Pressley adds to Wu’s endorsement haul
Wu enjoying increased support from elected officials of color
Last Friday, news that U.S. Rep. Ayanna Pressley would endorse Michelle Wu underscored growing support for the at-large councilor’s bid for the mayor’s seat.
Saturday, standing in front of the Boston Centers for Youth and Families Hyde Park building, Pressley, a Hyde Park resident, took stock of the collection of elected officials standing behind her and Wu — fellow Hyde Park residents District 5 Councilor Ricardo Arroyo and Suffolk County Sheriff Steve Tompkins, District 1 Councilor Lydia Edwards, state Sen. Sonia Chang-Diaz and Brookline Selectman Raul Fernandez.
“This is quite a visual, not only for this incredible coalition of people all around here, but every single elected official up here is a history-maker,” Pressley said. “Every single one is a trailblazer in their own right.”
Other officials of color who have endorsed Wu include acting Mayor Kim Janey, Register of Probate Felix D. Arroyo and state Rep. Liz Miranda.
Wu, who if elected would become the first woman and the first person of color to be elected mayor of Boston, is aiming to make history with her mayoral bid. While she rode a wave of white progressive support to make it past the preliminary, Black and Latino elected officials and organizers were largely lined up behind the two African American women in the race: Janey and District 4 Councilor Andrea Campbell, both of whom claimed the lion’s share of the Black vote.
Essaibi George relied on moderate and conservative-voting Bostonians to make it past the preliminary, with much of her support coming from the traditionally white voter-rich strongholds in South Boston, West Roxbury, the Neponset section of Dorchester and the Orient Heights section of East Boston.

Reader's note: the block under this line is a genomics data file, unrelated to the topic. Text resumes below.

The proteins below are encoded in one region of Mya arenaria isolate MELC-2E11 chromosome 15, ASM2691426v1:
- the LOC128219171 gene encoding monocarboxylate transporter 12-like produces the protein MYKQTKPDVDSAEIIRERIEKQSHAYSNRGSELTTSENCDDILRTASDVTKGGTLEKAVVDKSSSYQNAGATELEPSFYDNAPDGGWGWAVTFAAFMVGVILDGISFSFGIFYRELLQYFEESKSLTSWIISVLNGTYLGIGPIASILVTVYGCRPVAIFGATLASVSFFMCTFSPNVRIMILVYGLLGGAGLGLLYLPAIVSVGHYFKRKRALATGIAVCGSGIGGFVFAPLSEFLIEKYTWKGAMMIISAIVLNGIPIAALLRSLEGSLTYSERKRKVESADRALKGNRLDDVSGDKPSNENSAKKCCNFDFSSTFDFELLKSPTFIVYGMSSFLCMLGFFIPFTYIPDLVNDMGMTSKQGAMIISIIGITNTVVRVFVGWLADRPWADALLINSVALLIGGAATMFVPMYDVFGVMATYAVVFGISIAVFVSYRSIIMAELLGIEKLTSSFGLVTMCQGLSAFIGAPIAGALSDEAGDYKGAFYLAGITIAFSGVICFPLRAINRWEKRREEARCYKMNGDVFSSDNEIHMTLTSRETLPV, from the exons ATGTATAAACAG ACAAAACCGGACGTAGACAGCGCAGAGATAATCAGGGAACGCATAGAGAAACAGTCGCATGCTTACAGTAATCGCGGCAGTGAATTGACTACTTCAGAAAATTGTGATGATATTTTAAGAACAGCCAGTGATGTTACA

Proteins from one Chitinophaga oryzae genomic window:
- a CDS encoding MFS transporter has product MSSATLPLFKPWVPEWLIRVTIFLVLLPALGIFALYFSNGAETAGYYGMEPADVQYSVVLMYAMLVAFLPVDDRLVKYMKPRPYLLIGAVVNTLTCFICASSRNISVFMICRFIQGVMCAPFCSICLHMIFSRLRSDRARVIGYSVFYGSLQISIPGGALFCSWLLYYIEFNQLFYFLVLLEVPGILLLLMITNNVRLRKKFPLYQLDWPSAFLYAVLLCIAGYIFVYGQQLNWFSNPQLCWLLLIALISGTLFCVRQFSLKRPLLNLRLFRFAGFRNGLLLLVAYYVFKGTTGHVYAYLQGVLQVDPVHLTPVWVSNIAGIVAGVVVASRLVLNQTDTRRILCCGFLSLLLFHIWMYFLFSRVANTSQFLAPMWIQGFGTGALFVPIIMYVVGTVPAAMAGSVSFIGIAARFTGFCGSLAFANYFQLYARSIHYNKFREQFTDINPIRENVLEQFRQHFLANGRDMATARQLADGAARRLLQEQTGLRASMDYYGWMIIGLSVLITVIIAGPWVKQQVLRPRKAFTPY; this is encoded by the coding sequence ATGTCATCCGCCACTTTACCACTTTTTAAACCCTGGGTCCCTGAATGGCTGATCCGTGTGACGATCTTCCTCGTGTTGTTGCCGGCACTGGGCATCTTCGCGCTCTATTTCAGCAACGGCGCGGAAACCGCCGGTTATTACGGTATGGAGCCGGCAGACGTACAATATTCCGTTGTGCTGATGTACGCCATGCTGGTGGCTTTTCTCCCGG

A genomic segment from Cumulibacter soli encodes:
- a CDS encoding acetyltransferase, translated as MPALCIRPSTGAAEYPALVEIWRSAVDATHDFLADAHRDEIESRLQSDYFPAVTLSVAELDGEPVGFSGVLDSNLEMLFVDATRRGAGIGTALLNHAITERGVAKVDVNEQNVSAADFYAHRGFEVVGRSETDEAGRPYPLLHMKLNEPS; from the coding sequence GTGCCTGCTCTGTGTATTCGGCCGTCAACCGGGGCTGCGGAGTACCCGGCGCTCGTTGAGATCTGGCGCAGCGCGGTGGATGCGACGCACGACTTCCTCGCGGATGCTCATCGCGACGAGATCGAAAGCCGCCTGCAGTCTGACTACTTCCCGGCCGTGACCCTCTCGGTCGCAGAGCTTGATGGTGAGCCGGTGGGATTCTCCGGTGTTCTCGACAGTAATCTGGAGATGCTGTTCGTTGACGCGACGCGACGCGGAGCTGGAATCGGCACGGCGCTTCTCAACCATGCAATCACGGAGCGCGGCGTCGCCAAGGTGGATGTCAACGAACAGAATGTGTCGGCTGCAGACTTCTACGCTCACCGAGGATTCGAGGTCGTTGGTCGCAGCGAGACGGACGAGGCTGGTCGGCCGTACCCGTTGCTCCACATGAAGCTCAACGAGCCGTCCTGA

Support from the city’s Black and Latino voters will likely be critical to winning the mayor’s office in November. As was the case in the 2013 mayoral race, when state Rep. Martin Walsh faced off against at-large Councilor John Connolly, endorsements from elected officials of color could be a decisive factor.
In the 2013 race, Connolly received no endorsements from elected officials of color. Walsh, however, was endorsed by his former rivals from the mayoral preliminary as well as several prominent state representatives. Walsh, who was polling eight points behind Connolly two weeks before the November election, won with 51.5% of the vote.
Despite the endorsement of Wu by seven Black and Latino officials, another nine have yet to decide which candidate to back or whether to endorse either. Campbell, along with Suffolk County District Attorney Rachael Rollins, at-large Councilor Julia Mejia and state Reps. Russell Holmes, Chynah Tyler, Nika Elugardo, Brandy Fluker Oakley and Jon Santiago have not yet weighed in.
Elugardo and Holmes have said they’re in the process of vetting the candidates and polling community members on their priorities. Rollins told GBH’s “Boston Public Radio” she’s looking for specific commitments from the candidates.
“I don’t want to be promised things,” she said. “I want to know what your cabinet is going to look like.”
In Hyde Park, Pressley told reporters she and Wu are closely aligned on policy matters.
“What I love about Michelle is that she has never accepted the status quo, that ‘this is how it has always been,’ as an excuse for inaction,” Pressley said. “She is determined, she’s innovative and she is committed to advancing policies that uplift everyone in Boston.”